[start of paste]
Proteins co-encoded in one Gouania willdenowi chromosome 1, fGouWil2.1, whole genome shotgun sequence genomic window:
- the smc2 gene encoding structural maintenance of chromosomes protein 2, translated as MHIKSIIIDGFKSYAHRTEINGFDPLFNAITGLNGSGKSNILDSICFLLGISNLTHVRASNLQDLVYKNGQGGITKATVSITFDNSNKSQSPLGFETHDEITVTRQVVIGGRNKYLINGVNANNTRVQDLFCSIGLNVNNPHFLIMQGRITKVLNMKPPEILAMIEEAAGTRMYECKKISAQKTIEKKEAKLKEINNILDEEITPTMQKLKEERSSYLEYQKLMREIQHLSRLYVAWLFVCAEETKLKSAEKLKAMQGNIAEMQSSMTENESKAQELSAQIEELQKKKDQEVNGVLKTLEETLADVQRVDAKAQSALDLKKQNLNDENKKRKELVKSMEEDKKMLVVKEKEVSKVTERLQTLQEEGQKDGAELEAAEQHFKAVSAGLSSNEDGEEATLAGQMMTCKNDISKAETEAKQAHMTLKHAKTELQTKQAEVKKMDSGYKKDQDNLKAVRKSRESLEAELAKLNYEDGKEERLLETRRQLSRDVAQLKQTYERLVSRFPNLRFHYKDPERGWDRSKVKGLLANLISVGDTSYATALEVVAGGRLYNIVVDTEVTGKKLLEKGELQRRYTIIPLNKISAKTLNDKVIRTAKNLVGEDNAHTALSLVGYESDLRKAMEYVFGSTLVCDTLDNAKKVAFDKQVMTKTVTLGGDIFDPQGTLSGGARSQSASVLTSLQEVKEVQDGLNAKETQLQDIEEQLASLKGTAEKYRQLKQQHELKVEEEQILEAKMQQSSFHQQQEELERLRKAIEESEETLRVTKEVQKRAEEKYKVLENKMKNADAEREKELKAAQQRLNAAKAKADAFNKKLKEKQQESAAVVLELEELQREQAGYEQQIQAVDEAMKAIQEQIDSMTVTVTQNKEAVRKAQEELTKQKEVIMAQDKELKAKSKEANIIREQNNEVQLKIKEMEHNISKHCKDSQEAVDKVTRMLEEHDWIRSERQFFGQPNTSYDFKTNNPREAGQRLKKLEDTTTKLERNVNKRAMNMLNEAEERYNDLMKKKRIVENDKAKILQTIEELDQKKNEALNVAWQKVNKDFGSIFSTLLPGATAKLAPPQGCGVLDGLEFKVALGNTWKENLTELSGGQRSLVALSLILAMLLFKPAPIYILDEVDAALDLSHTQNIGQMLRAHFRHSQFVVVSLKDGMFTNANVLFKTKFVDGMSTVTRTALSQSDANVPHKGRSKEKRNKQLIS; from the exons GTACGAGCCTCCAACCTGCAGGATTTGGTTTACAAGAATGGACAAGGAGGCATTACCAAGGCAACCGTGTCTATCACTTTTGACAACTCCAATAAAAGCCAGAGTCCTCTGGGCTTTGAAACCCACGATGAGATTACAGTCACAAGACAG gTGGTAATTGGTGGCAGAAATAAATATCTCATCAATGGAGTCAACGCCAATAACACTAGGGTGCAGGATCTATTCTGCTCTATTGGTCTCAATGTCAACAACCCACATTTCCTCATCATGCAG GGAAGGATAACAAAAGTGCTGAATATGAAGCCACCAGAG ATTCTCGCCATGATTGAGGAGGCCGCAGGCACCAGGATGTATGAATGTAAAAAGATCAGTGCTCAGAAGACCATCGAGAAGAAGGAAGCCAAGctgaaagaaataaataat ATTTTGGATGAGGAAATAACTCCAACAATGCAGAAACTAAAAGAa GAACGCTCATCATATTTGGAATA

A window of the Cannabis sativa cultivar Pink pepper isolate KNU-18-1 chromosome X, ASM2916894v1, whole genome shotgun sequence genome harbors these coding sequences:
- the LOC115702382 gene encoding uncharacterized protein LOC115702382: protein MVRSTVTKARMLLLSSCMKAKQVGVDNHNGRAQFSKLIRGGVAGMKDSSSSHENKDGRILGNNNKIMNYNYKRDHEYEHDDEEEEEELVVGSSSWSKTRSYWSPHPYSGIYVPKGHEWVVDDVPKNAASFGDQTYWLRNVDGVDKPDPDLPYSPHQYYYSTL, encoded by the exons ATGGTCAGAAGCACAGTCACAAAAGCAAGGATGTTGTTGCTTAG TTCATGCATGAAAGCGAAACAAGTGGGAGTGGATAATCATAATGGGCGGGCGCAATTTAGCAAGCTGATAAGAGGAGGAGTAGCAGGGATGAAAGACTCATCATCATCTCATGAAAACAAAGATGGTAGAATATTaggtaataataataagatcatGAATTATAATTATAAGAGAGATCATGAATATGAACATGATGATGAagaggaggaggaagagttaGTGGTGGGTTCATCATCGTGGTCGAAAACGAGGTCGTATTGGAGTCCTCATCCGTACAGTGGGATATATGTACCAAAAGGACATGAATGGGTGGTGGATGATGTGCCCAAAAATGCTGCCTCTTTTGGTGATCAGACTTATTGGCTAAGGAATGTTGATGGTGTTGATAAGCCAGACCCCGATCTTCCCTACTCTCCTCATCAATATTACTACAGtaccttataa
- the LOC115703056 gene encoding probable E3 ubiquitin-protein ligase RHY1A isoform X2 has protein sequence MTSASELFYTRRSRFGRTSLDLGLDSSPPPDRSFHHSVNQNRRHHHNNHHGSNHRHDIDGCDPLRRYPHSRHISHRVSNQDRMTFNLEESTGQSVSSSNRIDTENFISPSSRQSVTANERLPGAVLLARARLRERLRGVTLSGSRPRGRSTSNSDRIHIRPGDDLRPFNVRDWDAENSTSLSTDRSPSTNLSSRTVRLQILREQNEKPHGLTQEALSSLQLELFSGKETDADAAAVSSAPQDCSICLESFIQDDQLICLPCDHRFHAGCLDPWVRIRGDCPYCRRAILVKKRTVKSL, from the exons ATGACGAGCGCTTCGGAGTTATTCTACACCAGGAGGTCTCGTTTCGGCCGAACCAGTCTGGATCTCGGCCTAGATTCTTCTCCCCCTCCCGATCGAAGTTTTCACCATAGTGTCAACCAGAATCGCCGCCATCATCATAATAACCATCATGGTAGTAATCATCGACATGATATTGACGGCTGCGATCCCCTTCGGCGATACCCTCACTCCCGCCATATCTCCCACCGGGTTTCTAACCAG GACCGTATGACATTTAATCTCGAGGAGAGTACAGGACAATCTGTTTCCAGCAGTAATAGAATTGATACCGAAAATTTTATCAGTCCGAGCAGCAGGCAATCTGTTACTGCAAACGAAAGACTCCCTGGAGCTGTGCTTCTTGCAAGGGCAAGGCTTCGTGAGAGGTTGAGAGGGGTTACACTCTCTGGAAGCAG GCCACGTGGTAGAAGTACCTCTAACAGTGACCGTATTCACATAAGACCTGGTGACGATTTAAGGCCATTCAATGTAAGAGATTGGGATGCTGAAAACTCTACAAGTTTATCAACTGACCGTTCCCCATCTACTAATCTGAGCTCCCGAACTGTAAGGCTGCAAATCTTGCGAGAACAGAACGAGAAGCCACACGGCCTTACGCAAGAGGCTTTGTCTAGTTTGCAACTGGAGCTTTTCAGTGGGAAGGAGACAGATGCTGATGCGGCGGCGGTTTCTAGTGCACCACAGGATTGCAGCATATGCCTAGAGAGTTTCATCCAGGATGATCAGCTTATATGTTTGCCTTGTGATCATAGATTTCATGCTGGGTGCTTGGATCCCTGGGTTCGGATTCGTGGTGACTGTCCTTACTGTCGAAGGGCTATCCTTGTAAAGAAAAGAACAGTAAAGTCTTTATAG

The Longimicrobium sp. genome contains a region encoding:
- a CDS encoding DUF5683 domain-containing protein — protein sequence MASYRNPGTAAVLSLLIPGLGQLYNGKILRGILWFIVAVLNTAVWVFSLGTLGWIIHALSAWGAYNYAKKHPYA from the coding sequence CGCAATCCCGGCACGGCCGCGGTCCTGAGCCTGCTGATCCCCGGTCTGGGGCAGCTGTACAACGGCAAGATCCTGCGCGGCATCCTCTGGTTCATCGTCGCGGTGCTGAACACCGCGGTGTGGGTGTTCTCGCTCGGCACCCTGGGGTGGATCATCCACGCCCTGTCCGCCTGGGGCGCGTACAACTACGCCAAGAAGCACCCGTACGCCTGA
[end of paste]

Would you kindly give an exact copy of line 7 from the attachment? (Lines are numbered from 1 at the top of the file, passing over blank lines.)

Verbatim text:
- a CDS encoding DUF5683 domain-containing protein — protein sequence MASYRNPGTAAVLSLLIPGLGQLYNGKILRGILWFIVAVLNTAVWVFSLGTLGWIIHALSAWGAYNYAKKHPYA from the coding sequence CGCAATCCCGGCACGGCCGCGGTCCTGAGCCTGCTGATCCCCGGTCTGGGGCAGCTGTACAACGGCAAGATCCTGCGCGGCATCCTCTGGTTCATCGTCGCGGTGCTGAACACCGCGGTGTGGGTGTTCTCGCTCGGCACCCTGGGGTGGATCATCCACGCCCTGTCCGCCTGGGGCGCGTACAACTACGCCAAGAAGCACCCGTACGCCTGA